Some good examples of whole-grain food for diabetics include:

Brown rice

• Oats

• Buckwheat

• Quinoa

• Millet

• Rye

• Bulgur

• Whole grain pasta

• Whole grain bread

- Leafy Green Vegetables

Vegetables should definitely be a focal point of your type 2 diabetes food list. In fact, no diabetic diet food list is complete without the inclusion of some leafy green vegetables. Not only are green leafy vegetables filling, but they are also delicious. The best leafy green veggies for diabetics are those that are rich in fiber, low in glycemic index, and preferably also high in nitrates to keep your blood pressure also in check.[5] 

A review of six studies with more than 220,000 adults focused on establishing a link between the consumption of vegetables and fruits and type 2 diabetes. The study concluded that eating one and a half serving of leafy green vegetables every day dramatically reduced the risk of type 2 diabetes by 14 percent.[6] Many researchers also believe that eating leafy green vegetables helps people with diabetes due to the high antioxidant content along with the presence of starch digesting enzymes in these vegetables.[7]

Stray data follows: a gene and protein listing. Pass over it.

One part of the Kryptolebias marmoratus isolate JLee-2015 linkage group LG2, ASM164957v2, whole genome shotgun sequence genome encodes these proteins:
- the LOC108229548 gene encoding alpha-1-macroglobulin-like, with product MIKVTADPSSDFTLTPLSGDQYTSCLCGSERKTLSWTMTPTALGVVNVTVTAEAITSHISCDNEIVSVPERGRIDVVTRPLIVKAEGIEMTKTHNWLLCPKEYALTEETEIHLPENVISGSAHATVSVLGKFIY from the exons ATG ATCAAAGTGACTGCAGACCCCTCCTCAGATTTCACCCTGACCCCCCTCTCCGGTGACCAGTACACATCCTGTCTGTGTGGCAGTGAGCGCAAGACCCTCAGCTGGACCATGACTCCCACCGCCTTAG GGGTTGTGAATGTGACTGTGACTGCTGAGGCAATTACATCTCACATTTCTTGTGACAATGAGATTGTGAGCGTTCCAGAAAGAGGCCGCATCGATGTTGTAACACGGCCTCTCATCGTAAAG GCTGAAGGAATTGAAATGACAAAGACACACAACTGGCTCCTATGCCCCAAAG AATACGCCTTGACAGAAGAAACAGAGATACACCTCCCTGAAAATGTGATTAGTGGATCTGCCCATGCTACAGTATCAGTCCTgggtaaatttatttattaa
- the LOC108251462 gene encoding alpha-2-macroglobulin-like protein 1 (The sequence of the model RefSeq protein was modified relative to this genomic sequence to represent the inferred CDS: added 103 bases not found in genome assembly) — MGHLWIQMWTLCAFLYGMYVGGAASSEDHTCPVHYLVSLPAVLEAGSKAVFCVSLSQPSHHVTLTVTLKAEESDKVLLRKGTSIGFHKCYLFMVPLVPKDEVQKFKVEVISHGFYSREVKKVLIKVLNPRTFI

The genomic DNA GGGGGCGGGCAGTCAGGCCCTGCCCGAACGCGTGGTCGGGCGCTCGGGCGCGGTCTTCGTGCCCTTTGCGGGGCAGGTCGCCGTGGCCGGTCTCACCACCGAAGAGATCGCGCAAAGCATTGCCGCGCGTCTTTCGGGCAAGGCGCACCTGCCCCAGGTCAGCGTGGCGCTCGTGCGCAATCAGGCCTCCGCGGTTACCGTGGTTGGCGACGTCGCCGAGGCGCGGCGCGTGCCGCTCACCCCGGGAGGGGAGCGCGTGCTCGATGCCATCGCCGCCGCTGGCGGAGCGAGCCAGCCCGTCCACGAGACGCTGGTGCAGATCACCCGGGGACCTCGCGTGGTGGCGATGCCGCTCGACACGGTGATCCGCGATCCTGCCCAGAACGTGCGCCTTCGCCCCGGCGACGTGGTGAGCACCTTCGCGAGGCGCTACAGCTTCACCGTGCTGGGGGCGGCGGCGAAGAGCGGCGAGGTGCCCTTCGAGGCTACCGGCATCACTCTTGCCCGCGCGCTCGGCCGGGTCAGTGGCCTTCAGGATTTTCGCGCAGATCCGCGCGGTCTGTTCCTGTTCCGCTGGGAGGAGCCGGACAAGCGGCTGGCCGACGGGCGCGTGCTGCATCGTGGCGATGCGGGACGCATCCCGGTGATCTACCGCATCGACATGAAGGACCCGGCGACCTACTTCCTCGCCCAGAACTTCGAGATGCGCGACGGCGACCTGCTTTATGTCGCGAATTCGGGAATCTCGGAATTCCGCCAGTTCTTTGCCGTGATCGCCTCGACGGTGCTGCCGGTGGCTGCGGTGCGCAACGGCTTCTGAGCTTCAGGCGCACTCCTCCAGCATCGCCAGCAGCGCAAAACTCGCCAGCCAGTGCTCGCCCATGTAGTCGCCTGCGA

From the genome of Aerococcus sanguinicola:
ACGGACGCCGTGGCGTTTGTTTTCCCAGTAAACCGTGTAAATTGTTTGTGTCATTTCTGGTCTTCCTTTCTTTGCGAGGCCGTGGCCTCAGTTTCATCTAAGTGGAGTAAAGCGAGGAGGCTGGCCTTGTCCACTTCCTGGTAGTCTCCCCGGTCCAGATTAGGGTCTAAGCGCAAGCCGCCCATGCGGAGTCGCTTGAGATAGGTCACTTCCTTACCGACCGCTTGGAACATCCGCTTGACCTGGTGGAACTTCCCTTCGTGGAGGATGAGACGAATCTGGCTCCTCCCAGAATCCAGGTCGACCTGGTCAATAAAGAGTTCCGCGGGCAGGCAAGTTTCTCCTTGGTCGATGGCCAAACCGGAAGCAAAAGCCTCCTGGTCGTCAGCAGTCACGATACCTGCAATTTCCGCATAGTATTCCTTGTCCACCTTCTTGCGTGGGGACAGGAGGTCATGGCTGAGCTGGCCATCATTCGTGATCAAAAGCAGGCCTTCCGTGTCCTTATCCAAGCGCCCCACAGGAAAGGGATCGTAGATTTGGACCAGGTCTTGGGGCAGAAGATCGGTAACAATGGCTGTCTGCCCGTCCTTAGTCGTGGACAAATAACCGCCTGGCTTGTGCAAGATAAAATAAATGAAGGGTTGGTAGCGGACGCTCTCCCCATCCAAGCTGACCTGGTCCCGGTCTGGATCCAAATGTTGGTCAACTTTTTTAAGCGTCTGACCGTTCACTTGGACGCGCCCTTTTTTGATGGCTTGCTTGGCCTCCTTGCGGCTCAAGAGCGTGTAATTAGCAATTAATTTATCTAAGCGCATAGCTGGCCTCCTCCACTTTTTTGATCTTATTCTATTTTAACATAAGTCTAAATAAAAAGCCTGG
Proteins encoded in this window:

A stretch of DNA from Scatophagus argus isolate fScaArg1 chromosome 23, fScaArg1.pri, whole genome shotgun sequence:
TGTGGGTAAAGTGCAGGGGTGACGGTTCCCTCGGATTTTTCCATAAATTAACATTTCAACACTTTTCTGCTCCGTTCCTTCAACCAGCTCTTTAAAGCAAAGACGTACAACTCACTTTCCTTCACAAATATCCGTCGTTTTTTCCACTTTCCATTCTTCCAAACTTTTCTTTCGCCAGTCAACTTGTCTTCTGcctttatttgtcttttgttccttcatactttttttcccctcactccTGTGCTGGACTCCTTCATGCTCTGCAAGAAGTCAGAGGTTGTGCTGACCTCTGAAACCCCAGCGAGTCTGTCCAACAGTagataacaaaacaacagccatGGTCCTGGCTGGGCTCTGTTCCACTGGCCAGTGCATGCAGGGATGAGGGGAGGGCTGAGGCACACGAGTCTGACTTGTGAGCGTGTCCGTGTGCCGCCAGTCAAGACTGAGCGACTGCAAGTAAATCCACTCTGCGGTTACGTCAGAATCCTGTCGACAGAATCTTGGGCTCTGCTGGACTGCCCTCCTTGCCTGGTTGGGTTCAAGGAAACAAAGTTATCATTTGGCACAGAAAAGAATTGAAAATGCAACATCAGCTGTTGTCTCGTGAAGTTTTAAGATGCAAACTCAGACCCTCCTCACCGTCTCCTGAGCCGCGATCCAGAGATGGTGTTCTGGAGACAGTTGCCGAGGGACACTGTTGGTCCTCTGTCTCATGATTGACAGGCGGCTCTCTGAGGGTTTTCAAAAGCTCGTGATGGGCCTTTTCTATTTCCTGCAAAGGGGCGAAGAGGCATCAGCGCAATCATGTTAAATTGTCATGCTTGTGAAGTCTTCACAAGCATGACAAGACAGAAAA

Some of the best green leafy vegetables to include in your list of foods for diabetics are:

• Cabbage

Kale

• Spinach

• Collard greens

• Broccoli

• Bok choy

- Fatty Fish

Fatty fish should be a must in your diabetic diet food list. Fatty fish does not only help in the management and prevention of diabetes but is known to have many other health benefits as well. Also known as oily fish, fatty fish are known to have many health benefits, including improving mental ability, lowering the risk of cardiovascular disease, protecting from cancer, rheumatoid arthritis, and even alcohol-related dementia.[8, 9, 10]